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Royal Navy fires flares as Spanish research ship enters British waters

A Royal Navy speedboat prevented a Spanish research vessel from deploying a sonar buoy in British waters in the Bay of Gibraltar today, in the latest of a string of incursions over the past 48 hours.

During moments of high tension, the Royal Navy fired at least three warning flares and repeatedly ordered the Spanish vessel to leave British waters.


As scientists on the Spanish ship Angeles Alvariño tried to drop the buoy into the sea, a Gibraltar Squadron rigid-hulled inflatable boat moved in close to the hull to prevent them doing so.

The incident was caught on video by one of the Spanish scientists and later tweeted by Victor Díaz-del-Rio, an oceanographer who works with the Spanish Oceanographic Institute, which operates the research vessel.

During the course of this afternoon's incident, the Royal Navy patrol boat HMS Sabre also fired a flare to warn the Spanish vessel to desist in its manoeuvres.

The incursion lasted several hours, according to eye witnesses on land who followed closely as the the events unfolded.

A Foreign Office spokesman confirmed that a flare had been fired by the Royal Navy but was unable to add any further detail at this stage.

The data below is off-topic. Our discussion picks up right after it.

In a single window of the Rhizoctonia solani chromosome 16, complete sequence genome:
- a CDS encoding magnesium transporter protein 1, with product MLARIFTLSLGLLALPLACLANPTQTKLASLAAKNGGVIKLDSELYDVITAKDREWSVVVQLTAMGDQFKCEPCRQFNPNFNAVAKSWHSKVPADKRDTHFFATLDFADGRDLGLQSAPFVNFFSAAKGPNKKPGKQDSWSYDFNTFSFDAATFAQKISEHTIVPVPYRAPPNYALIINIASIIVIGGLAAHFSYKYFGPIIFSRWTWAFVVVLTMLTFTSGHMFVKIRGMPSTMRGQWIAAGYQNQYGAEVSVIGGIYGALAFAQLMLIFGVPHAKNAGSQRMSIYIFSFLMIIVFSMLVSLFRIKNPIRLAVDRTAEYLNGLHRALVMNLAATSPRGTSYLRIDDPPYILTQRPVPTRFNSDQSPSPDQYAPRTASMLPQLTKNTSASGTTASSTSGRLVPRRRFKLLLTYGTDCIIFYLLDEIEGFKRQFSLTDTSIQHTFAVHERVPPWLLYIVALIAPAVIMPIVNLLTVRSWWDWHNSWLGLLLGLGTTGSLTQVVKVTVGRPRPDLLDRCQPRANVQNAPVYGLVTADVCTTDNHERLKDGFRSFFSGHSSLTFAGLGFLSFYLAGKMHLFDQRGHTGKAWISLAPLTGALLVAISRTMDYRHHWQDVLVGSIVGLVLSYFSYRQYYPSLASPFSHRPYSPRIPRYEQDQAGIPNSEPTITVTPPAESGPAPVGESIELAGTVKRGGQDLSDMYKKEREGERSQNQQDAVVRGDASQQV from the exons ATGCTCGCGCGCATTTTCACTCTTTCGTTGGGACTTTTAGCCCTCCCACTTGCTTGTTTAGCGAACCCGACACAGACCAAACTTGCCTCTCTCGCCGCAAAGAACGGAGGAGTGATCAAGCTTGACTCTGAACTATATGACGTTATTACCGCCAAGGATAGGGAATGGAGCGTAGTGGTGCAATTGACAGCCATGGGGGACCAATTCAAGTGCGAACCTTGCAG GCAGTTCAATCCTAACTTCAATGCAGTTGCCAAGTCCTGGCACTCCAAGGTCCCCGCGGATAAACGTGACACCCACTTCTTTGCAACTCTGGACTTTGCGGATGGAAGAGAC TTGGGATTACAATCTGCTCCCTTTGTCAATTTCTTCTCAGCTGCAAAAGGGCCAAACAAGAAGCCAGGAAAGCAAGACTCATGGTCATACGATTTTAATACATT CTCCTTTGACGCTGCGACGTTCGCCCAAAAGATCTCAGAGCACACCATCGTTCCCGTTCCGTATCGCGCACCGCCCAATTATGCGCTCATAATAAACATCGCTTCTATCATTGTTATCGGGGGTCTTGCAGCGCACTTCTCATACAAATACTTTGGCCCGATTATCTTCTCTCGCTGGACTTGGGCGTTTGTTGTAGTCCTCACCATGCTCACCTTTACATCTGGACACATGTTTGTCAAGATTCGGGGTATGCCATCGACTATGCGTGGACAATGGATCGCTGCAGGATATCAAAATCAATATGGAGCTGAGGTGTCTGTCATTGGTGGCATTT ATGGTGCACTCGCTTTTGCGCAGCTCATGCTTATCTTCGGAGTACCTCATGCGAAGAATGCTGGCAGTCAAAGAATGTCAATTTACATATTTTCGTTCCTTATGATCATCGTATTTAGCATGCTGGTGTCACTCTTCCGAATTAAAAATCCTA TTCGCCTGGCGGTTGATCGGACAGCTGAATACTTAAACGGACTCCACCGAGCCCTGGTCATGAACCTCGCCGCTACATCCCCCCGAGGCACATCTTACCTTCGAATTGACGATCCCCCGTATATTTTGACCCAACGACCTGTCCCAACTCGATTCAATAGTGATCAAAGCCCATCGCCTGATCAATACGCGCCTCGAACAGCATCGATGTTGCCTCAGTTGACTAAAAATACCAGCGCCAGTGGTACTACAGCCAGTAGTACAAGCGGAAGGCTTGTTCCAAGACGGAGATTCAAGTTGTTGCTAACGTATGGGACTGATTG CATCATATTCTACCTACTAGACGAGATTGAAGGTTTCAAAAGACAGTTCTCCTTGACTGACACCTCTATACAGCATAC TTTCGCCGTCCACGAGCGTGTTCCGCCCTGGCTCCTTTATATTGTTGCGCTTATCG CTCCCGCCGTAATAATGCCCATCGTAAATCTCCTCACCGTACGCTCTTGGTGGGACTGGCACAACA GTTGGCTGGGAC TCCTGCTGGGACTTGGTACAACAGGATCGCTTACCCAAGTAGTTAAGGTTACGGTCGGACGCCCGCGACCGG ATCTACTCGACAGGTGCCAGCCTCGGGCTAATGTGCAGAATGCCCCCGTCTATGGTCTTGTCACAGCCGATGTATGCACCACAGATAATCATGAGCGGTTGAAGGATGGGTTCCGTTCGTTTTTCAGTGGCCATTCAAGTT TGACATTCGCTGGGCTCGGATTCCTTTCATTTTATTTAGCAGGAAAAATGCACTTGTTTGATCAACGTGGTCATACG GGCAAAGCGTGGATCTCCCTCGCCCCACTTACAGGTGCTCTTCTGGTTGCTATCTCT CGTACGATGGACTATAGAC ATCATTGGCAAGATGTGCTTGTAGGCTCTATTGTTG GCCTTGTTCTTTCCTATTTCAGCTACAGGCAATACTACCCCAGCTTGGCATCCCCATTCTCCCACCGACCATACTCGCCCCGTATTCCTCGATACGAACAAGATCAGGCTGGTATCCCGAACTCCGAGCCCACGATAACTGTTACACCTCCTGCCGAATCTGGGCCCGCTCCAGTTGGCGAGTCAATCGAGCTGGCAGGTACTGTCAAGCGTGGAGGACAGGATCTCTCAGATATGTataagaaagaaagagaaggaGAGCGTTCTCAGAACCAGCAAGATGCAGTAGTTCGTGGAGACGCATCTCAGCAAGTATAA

The Spanish vessel, which is conducting a survey of an underwater canyon in the bay and the Strait of Gibraltar, left briefly later in the afternoon but subsequently returned and was still in the bay at 6.20pm.

The Royal Navy repeatedly warned the Spanish ship to leave British waters and fired at least two more warning flares, according to eyewitnesses.

Angeles Alavriño Spanish research ship

Chief Minister Fabian Picardo said he had been in regular contact the Commander of British Forces, Commodore Mike Walliker, throughout the weekend in respect of the incursion involving the Spanish survey vessel.

"I have discussed all the tactical decisions taken and am satisfied that they have been designed to demonstrate untrammelled sovereignty jurisdiction and control over British Gibraltar territorial waters," Mr Picardo said.


"I congratulate the Royal Navy for the work they have undertaken so far in very challenging circumstances in light of the reckless disregard for safety displayed by the official Spanish vessels involved."

"Diplomatic and political action must now support the excellent work undertaken by the navy personnel with limited resources."

On Twitter, the Spanish scientist Sr Díaz-del-Rio complained that the Royal Navy was interrupting important scientific work to study the risk of tsunamis in this area, adding that the research was being undertaken "in Spanish waters".

But Dr John Cortes, Gibraltar's Minister for the Environment, tweeted in response that the Spanish scientists were being used as pawns to further Spanish jurisdictional claims over the waters around the Rock.

Photographs by DM Parody and Stephen Ignacio.


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